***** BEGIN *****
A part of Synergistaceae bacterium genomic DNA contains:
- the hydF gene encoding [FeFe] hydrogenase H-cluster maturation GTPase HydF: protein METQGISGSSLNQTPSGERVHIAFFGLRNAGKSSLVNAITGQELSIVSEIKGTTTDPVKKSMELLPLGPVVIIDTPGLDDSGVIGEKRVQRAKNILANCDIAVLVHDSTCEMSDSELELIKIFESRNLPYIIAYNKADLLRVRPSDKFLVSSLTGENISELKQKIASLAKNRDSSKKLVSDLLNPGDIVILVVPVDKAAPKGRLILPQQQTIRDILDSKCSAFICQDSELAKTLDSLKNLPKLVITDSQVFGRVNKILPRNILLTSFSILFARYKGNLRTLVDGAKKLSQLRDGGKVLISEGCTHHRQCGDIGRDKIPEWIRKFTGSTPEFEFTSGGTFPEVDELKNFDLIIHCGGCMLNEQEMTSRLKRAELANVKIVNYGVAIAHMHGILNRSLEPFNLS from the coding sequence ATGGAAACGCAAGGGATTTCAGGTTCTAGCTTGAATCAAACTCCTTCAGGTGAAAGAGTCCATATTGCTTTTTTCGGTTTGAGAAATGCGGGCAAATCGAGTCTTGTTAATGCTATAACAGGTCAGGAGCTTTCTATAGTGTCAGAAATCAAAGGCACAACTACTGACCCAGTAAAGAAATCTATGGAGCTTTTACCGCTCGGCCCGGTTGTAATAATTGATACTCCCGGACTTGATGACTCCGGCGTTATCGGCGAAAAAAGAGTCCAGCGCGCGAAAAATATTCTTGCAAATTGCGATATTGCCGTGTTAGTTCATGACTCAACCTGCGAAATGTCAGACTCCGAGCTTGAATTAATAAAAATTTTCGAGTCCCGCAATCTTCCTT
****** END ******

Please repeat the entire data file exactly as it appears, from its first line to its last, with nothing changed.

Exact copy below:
A part of Synergistaceae bacterium genomic DNA contains:
- the hydF gene encoding [FeFe] hydrogenase H-cluster maturation GTPase HydF: protein METQGISGSSLNQTPSGERVHIAFFGLRNAGKSSLVNAITGQELSIVSEIKGTTTDPVKKSMELLPLGPVVIIDTPGLDDSGVIGEKRVQRAKNILANCDIAVLVHDSTCEMSDSELELIKIFESRNLPYIIAYNKADLLRVRPSDKFLVSSLTGENISELKQKIASLAKNRDSSKKLVSDLLNPGDIVILVVPVDKAAPKGRLILPQQQTIRDILDSKCSAFICQDSELAKTLDSLKNLPKLVITDSQVFGRVNKILPRNILLTSFSILFARYKGNLRTLVDGAKKLSQLRDGGKVLISEGCTHHRQCGDIGRDKIPEWIRKFTGSTPEFEFTSGGTFPEVDELKNFDLIIHCGGCMLNEQEMTSRLKRAELANVKIVNYGVAIAHMHGILNRSLEPFNLS from the coding sequence ATGGAAACGCAAGGGATTTCAGGTTCTAGCTTGAATCAAACTCCTTCAGGTGAAAGAGTCCATATTGCTTTTTTCGGTTTGAGAAATGCGGGCAAATCGAGTCTTGTTAATGCTATAACAGGTCAGGAGCTTTCTATAGTGTCAGAAATCAAAGGCACAACTACTGACCCAGTAAAGAAATCTATGGAGCTTTTACCGCTCGGCCCGGTTGTAATAATTGATACTCCCGGACTTGATGACTCCGGCGTTATCGGCGAAAAAAGAGTCCAGCGCGCGAAAAATATTCTTGCAAATTGCGATATTGCCGTGTTAGTTCATGACTCAACCTGCGAAATGTCAGACTCCGAGCTTGAATTAATAAAAATTTTCGAGTCCCGCAATCTTCCTT